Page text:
Sunday, February 18, 2018


Ross Douthat thinks we can't find middle ground on guns because both sides are full of moral zealots:
The reason that mass shootings aren’t leading to legislative action is that we have a chasm between two sweeping moral visions, one pro-gun and one anti-gun, that is now too wide to be easily bridged by incrementalism.
No, that's not why mass shootings aren't leading to legislative action. Those of us who support gun control would take any crumb we can get at the federal level -- a few months after the Sandy Hook massacre, we were willing to declare a small victory if we could get the Manchin Amendment, which expanded but did not fully universalize background checks for gun purchases, even as it loosened restrictions on interstate gun sales and made it specifically illegal for the federal government to maintain a gun registry. But even that was too much gun control for congressional Republicans. After the Las Vegas massacre, we would have settled for a bump stock ban, but Republicans said no again.

So how does Douthat characterize what he regards as an anti-gun moral fervor on the left?
The anti-gun moral vision regards America’s relationship to gun ownership as a kind of collective moral madness, a love affair with violence, a sickness unto death. Liberals increasingly write about gun ownership the way social conservatives write about abortion and euthanasia — it’s a culture of death, a Moloch devouring our children, a blood sacrifice to selfish individualism.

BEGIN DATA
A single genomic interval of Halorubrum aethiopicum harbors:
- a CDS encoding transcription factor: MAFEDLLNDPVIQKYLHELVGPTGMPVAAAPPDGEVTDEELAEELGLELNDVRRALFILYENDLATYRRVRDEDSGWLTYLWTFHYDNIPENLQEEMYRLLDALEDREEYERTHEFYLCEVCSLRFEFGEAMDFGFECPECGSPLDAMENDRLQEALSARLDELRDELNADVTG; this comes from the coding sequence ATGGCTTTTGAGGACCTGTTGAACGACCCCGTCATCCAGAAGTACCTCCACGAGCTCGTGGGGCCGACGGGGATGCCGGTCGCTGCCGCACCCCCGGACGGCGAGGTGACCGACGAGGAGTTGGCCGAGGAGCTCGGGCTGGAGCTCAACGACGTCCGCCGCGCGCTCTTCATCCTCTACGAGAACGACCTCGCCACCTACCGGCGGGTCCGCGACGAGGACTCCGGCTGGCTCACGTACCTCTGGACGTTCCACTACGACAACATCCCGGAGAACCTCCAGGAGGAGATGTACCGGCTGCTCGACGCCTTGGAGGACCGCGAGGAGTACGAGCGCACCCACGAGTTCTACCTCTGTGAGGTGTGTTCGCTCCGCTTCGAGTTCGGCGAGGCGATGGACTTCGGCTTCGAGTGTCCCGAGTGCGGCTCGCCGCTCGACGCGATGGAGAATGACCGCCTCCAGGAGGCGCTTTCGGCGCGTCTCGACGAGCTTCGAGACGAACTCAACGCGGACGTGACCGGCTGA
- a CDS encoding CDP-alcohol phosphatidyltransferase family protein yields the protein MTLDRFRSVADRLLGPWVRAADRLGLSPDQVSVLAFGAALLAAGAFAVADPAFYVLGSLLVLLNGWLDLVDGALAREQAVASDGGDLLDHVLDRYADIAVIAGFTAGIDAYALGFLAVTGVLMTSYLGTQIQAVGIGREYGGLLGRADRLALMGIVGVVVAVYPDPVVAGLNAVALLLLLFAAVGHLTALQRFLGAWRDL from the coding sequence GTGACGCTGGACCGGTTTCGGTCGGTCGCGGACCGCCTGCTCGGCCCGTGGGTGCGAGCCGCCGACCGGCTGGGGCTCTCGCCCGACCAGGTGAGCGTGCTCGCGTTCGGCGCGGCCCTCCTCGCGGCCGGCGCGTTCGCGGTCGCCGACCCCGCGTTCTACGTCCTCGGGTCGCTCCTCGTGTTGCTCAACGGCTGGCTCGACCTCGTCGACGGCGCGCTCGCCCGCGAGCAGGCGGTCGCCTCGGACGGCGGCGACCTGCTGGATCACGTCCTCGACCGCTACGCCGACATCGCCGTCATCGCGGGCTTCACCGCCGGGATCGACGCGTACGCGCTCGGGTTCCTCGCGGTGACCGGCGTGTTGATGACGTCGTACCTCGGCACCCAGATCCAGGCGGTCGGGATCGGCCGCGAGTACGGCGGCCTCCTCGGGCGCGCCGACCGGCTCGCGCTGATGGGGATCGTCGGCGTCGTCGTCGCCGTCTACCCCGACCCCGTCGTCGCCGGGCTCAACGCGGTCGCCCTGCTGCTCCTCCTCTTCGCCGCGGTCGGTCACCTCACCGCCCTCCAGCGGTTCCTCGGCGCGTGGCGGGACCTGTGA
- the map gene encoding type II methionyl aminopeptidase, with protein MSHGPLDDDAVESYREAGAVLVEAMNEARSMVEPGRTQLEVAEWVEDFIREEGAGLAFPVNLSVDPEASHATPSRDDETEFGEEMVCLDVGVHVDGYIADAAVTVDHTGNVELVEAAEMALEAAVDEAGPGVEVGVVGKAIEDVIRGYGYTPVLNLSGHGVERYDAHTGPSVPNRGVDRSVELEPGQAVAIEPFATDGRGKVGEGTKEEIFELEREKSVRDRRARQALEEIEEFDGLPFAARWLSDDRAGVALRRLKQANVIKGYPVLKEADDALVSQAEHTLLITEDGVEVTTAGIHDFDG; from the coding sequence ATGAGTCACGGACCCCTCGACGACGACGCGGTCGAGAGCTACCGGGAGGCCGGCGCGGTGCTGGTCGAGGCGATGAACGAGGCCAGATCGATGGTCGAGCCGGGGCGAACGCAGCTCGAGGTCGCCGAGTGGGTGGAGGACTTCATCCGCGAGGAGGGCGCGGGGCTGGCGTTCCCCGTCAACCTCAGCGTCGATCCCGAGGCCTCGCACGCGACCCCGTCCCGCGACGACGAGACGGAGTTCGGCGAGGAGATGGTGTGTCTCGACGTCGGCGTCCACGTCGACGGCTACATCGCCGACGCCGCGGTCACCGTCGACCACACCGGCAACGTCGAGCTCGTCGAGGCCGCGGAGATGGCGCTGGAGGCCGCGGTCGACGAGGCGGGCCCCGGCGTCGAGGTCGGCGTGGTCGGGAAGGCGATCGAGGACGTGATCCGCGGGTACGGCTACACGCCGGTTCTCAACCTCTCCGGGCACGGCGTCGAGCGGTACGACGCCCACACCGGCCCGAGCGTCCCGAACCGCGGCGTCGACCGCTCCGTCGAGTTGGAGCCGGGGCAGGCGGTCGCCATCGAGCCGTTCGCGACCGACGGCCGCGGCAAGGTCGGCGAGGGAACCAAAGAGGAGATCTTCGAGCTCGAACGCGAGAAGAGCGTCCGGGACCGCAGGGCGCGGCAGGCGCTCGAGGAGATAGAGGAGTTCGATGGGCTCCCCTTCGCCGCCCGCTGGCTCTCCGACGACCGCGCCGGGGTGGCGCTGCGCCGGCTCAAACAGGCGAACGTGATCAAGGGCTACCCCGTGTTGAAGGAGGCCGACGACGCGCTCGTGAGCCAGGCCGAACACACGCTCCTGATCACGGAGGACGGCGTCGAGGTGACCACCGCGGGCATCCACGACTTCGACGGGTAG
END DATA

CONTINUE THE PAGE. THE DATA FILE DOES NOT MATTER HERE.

Many people on the left feel this way. But to some of us, gun ownership seems like a culture of denial of death. The gun culture insists that massacres are rare, that gun fatality totals are misleading because they include suicides (as if suicides aren't tragedies), and that "freedom" trumps all, even the mass slaughter of children. The gunners don't seem to revel in death as much as they deny that guns have anything to do with death.

And while mass murderers are certainly selfish individualists, the wider gun culture isn't really about individualism at all. It's about tribalism: the belief that gun cultists and their allies are the true Americans, and everyone else -- liberals, non-whites, Muslims, aliens, and even law enforcement and the government -- are the traitors within. The gunners don't believe we're in a war of each against all -- it's all of them against the rest of us.

One reason they can't accept responsibility for gun massacres that is that they see themselves are a force for absolute good -- yes, even when they're out in a field shooting beer cans with AR-15s. They believe that every gun sold makes America freer, and every sale thwarted brings us closer to tyranny.

It's impossible to compromise with people who think that way.

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